Have you looked at leasing.?

21-01-2014, 09:04 AM
The best description I have heard/read ... is ..

2nd hand CNC's are like 2nd hand haulage trucks ...
They were bough new, and bought for a purpose
Once they no longer are fit for that purpose, they enter the second hand market !

Yes, they are cheaper, and still viable to those that have the knowledge to 'tinker' with the machine once a week/day/etc. to set it back to the best it can be.

but usually they have been worked hard, and you can not tell how it will work for you until you try it !

As others have said ... let us know more about what you want to do, and you will get more precise answers :)

Good luck !

Peter Griffin
22-01-2014, 10:46 PM
Before buying second hand, always reference the serial number of the machine with the manufacturer. This will at least tell you if it has been regularly serviced.

23-01-2014, 12:55 PM
Hi and thanks for the question. I am designing products and need to produce small runs to test and refine the prototypes. It's more likely that we will look to licence out our designs than to make large numbers ourselves though we may produce small numbers for commercial sale if we have got the size of the market wrong :chargrined: Best regards Sarah

23-01-2014, 01:04 PM
Thanks Jazz, I haven't considered leasing, largely because I have seen what leasing companies have done to friends startup firms when things didn't take off and they needed to cancel the lease. Images of vampires spring to mind :glee: Perhaps I am too cynical and there is such a thing as a ethical leasing company (along with unicorns and tooth fairies) :ambivalence:

23-01-2014, 01:05 PM
I forgot to mention that I need to machine complex 3d surfaces so for those elements of the work manual machines are out.
Best Regards Sarah

23-01-2014, 01:11 PM
Thanks for this, your advice is appreciated. That description sounds wise. I thought designing stuff was going to be the hard part, what a great deal I have to learn :cower:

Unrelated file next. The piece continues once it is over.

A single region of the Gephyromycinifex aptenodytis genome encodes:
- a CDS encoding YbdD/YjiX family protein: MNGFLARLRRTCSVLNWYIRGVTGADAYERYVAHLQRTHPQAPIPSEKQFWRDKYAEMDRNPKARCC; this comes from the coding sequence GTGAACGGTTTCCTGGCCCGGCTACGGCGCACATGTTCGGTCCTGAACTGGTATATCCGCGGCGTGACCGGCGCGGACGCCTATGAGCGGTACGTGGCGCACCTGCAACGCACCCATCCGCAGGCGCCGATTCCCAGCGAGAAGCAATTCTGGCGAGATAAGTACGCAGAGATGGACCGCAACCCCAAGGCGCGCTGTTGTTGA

23-01-2014, 01:15 PM
Before buying second hand, always reference the serial number of the machine with the manufacturer. This will at least tell you if it has been regularly serviced.

Thanks Peter, is it your experience that manufacturers will tell you the service details of machine? I had presumed that most would be too busy.
Best Regards Sarah

23-01-2014, 02:19 PM
Whilst the manufacturer will probably be quite helpful, they would also like to build up a relationship with you in the hope of selling you an upgrade or even a new machine. After the first user, it is likely that the 2nd or any subsequent user has not used the manufacturer for routine servicing, but that does not mean that the machine has not been regularly maintained. As a general rule I think that the condition and price will be your best guide - if a machine is really cheap, be aware that you may have to spend some money on it. I bought an older "scruffy" cnc router (spares or repair) and it is now back in everyday use and doing a good job. A new machine would have been far nicer, but a. funds were not available and b. the work would never have justified the expense.
As you intend to do mainly 3d work, the newer machines are likely to be far more suitable due to much improved software and modern electronics. G.

Peter Griffin
23-01-2014, 07:38 PM
Thanks Peter, is it your experience that manufacturers will tell you the service details of machine? I had presumed that most would be too busy.
Best Regards Sarah
In the past we have done this with Matsuura,Mazak & Bridgeport all have been very accommodating.

24-01-2014, 01:21 PM
Thanks again Peter, this is really helpful to know.
Best Regards Sarah